2. Unsafe privileges

According to Zero Trust principles, Office 365 users should have access to the resources they need and nothing more. Limiting access to sensitive data makes data extraction and loss less likely. Hackers cannot freely access data. Employees won’t be able to leak data during their tasks accidentally.

However, privileges creep can lead to too many people having access to too much data. By default, every Global Administrator Account has extensive privileges. Security teams need to restrict admin accounts manually. This potentially leaves scope to abuse access and steal data.

3. Data loss

Data breaches are a nightmare scenario for Office 365 managers, but they are possible without adequate security controls.

The major problem here is sharing. Office is built to enable information exchange. Workers share documents, conversations, databases, and much more. This is great at an operational level. But the flow of data is a security problem.

Data can leak via many storage locations or sharing tools. Employees may not know about data sharing risks or how to store data securely. And data can pass to unauthorized third parties without the knowledge of security teams.

4. Complacency

Many companies move from on-premises Office implementations to cloud-based 365 environments. While the applications are familiar, the security context of these two setups is very different.

Security managers may lack visibility of all cloud endpoints and in-use applications. They may lose sight of data containers or fail to turn on necessary security features. Sharing tools like SharePoint present new risks, such as allowing access for third-party guests. But these new risks aren’t always detected during cloud transitions.

Office 365 security best practices for business

the best practices for using microsoft office 365 for business

What can businesses do about the security threats listed above? The answer lies in applying Office 365 security best practices. By following these security practices, you can enjoy the benefits of information sharing and keeping data safe.

1. Enable IAM

Access management is the top priority when securing Office 365 environments. Companies must create a secure perimeter and restrict access for unauthenticated users. Users should have the privileges they need to carry out work, but no more access than they require.

Office 365 has built-in IAM tools to control authentication and authorization centrally. Set conditional access policies for every role and back up password access with MFA technologies. Bring all Office 365 apps together via Single Sign On (SSO). This makes it easier for employees to manage passwords. It also simplifies access management for security professionals.

It is advisable to create separate user accounts for admins with elevated privileges. Every admin account requires maximum protection. Users should only use administrative accounts for specialist tasks, and rely on other accounts for everyday work.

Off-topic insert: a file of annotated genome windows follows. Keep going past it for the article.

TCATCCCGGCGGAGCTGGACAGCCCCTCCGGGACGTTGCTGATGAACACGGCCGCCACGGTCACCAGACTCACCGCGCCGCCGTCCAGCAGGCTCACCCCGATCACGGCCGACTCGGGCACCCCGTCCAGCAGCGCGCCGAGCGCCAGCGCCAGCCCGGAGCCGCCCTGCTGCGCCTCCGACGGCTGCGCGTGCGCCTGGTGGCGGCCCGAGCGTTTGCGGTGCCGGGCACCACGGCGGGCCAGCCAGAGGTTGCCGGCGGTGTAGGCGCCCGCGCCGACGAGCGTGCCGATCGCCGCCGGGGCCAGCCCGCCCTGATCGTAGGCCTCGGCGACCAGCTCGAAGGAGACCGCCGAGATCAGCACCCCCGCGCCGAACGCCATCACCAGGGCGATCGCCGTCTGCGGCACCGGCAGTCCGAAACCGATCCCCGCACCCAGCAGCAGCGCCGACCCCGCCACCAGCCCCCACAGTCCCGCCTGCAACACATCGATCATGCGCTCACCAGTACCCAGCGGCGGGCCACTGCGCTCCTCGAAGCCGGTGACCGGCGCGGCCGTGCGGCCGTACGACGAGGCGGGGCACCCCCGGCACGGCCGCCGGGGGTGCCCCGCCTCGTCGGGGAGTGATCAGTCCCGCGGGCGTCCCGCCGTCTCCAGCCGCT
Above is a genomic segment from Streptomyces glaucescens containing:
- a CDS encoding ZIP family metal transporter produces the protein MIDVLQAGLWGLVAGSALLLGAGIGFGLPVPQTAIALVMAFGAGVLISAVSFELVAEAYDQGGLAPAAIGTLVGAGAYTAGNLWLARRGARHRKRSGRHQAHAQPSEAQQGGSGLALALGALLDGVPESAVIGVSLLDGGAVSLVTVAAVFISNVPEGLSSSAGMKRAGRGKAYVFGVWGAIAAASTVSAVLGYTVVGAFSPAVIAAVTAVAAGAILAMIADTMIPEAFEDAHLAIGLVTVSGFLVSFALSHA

2. Educate users to understand Office 365 security

Employees must know how to avoid phishing attacks. Build anti-phishing training into all onboarding processes and refresh this knowledge regularly. Workers should always be aware of dangerous email attachments and how to spot malicious links.

Users also require training in how to share information securely. Educate staff on how to use SharePoint and Teams without compromising security.

3. Collaborate securely

Education combines with robust collaboration app security to protect data in-transit. Install DLP systems to track sensitive files and ensure they stay within the network perimeter. DLP will alert managers if employees share critical data, and block any illegitimate transfers.

Set up Message Encryption on Teams and other communication tools. This protects the content of messages. Only authorized users will be able to read messages or open files.

Use Safe Attachments to scan all email attachments and shared files. Extend attachment protection to Teams, SharePoint and OneDrive so that all potential endpoints enjoy security coverage.

4. Put in place anti-phishing protections

Office 365 includes specialist tools to handle phishing attacks. These advanced threat protection tools go beyond trusting employees not to open malicious links. They actively inspect emails to detect malicious content.

For example, users can sandbox attachments automatically with Application Guard. This creates a protected environment to open pdfs or spreadsheets. Application Guard scans files to detect unsafe sources. This matters because Office files are common attack vectors. Sandboxing makes it much less likely that an innocent document will spark a security alert.

Safe Links is another useful anti-phishing tool that scans URLs to detect security concerns. And you can set “external” email tagging for inbound messages. This alerts users to be careful when opening external communications.

These measures do not remove all phishing risks. Zero-day threats are still an issue. But together, Application Guard, email tagging and Safe Links provide plenty of defense against social engineering attacks.